He has been quite good as prime minister on his foreign tours. He spoke his mind, he found his voice. And he was himself, without being bogged down by the rigidities of diplomatic protocols as he struck a personal note with the prime ministers and presidents of other countries he met in this one year. He did not hesitate to speak of spiritualism and yoga at the United Nations in September 2014 and in China in May 2015. Participating in his first multilateral BRICS summit in Brazil in July 2014, he spoke of devolving contacts between the member countries of the BRICS and not make it “summit-centric”. And he said in his speech at the United Nations General Assembly on September 26, 2014: “If you think of the speed with which Facebook or Twitter has spread around the world, if you think of the speed with which cell phones have spread, then you must also believe that development and empowerment can spread with the same speed.” He has also showed the capacity to pinpoint the prickly issues. In his speech at Tsinghua University in Beijing on May 15, he did not hesitate to confess: “But, a shadow of uncertainty always hangs over the sensitive areas of the border region. It is because neither side knows where the Line of Actual Control is in these areas. That is why I have proposed resuming the process of clarifying it. We can do this without prejudice to our position on the boundary question.” That was both bold and candid.
Modi realises the limitations as to what he can do as the executive head of the government. In the beginning, he thought that he would do things himself and that he would want to directly be in touch with the bureaucrats – the cogs who move the wheels of government. He had a meeting with the secretaries of the government on June 4, 2014, ten days after he took over as prime minister. The Press Information Bureau (PIB) release about the meeting makes for interesting reading:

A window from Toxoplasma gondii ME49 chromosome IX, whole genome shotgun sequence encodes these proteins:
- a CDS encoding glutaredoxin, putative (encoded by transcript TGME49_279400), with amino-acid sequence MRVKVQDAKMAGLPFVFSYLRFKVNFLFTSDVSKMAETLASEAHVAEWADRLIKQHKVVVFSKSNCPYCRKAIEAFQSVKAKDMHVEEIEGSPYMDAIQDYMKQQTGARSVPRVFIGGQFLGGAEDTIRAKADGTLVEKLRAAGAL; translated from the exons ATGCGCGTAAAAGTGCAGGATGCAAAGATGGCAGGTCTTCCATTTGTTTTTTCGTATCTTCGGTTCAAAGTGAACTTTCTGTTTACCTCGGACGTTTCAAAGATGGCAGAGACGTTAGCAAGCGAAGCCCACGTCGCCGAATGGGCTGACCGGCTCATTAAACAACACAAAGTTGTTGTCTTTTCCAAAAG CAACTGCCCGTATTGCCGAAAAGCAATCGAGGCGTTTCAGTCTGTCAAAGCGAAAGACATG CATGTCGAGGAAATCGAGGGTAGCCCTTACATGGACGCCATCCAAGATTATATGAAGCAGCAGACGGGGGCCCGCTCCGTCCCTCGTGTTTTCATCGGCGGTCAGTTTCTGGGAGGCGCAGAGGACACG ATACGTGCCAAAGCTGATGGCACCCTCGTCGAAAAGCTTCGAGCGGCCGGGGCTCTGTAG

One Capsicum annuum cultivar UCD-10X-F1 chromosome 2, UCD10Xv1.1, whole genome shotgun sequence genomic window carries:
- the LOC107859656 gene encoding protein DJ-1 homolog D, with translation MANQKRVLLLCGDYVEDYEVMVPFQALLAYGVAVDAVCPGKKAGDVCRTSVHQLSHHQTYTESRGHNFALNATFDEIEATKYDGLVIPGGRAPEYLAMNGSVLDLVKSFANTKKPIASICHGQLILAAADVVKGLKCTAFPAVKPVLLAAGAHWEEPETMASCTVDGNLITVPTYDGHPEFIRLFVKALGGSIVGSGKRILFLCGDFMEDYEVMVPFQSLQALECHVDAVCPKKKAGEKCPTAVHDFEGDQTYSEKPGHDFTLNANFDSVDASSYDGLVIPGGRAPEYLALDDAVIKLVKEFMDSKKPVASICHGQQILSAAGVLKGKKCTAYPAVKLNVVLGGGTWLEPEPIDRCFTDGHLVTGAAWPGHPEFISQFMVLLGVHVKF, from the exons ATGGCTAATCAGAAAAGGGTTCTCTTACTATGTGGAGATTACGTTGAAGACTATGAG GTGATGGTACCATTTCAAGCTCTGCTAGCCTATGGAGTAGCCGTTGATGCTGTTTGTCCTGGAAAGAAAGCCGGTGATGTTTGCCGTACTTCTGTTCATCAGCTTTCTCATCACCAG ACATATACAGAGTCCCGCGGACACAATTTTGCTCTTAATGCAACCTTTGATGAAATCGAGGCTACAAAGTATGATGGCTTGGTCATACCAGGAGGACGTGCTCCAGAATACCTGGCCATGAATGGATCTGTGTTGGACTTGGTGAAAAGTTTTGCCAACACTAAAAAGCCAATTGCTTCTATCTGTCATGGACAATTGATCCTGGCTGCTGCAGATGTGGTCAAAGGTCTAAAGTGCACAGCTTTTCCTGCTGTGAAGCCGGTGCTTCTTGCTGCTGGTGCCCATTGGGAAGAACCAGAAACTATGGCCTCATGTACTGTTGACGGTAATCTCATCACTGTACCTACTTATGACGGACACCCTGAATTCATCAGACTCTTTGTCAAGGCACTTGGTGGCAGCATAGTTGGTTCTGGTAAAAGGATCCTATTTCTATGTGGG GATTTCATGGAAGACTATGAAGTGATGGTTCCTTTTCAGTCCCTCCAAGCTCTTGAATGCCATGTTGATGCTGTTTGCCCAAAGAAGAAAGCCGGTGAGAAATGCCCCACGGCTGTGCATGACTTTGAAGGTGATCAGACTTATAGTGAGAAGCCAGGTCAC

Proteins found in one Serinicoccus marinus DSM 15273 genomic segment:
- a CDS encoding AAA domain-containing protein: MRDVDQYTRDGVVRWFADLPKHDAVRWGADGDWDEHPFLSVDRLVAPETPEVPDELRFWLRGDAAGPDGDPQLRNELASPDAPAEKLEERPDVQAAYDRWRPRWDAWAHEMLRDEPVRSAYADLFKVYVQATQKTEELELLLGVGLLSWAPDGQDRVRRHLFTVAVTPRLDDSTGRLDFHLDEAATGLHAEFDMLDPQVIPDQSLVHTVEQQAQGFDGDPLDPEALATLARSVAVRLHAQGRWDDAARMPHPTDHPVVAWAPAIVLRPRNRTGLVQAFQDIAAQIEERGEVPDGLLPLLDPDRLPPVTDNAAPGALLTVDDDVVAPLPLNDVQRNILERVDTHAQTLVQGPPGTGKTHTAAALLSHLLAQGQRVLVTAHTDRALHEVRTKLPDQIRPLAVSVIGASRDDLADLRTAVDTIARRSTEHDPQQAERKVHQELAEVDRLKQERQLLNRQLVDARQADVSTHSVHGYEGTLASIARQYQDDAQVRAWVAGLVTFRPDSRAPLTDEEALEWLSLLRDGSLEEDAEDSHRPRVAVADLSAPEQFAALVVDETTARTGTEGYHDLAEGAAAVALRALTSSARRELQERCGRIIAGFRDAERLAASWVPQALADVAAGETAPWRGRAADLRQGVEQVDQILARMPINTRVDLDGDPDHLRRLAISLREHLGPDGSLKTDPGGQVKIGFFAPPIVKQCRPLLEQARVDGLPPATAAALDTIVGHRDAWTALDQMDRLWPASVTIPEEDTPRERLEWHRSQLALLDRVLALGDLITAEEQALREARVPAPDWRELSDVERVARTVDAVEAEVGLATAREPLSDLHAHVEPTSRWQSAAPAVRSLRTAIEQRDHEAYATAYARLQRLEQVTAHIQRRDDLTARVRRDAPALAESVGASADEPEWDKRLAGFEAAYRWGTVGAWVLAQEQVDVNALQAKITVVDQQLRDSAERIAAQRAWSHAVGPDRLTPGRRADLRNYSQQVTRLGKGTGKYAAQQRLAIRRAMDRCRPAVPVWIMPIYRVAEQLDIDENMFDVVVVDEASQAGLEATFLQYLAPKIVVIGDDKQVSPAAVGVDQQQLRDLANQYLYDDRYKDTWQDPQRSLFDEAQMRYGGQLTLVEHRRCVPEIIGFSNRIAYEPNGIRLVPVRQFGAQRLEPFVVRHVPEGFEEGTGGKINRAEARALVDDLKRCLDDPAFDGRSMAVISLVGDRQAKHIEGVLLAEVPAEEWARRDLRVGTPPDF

“The Prime Minister listened extensively to suggestions and comments of the Secretaries for nearly two and a half hours. Shri Modi empathised with the sentiment expressed by the Secretaries, and their anguish in not being able to realise their true potential because of circumstances.
Shri Modi offered that he would always be ready to give an account of the work being done by him. The senior bureaucrats echoed this sentiment and welcomed a similar standard of accountability.
The Prime Minister said that he was accessible to all officers and encouraged them to approach him with their inputs and ideas.”
He now knows that he cannot bypass his cabinet colleagues and that he will handle governance. More importantly, he has to deal with Parliament. It is not going to be easy even to deal with his party MPs, much less that of the Opposition.
It would be an exaggeration to say that political reality, in India as well as abroad, has tamed Modi, the leader with immense self-belief. There is however no doubt that Modi is also looking reality in the face.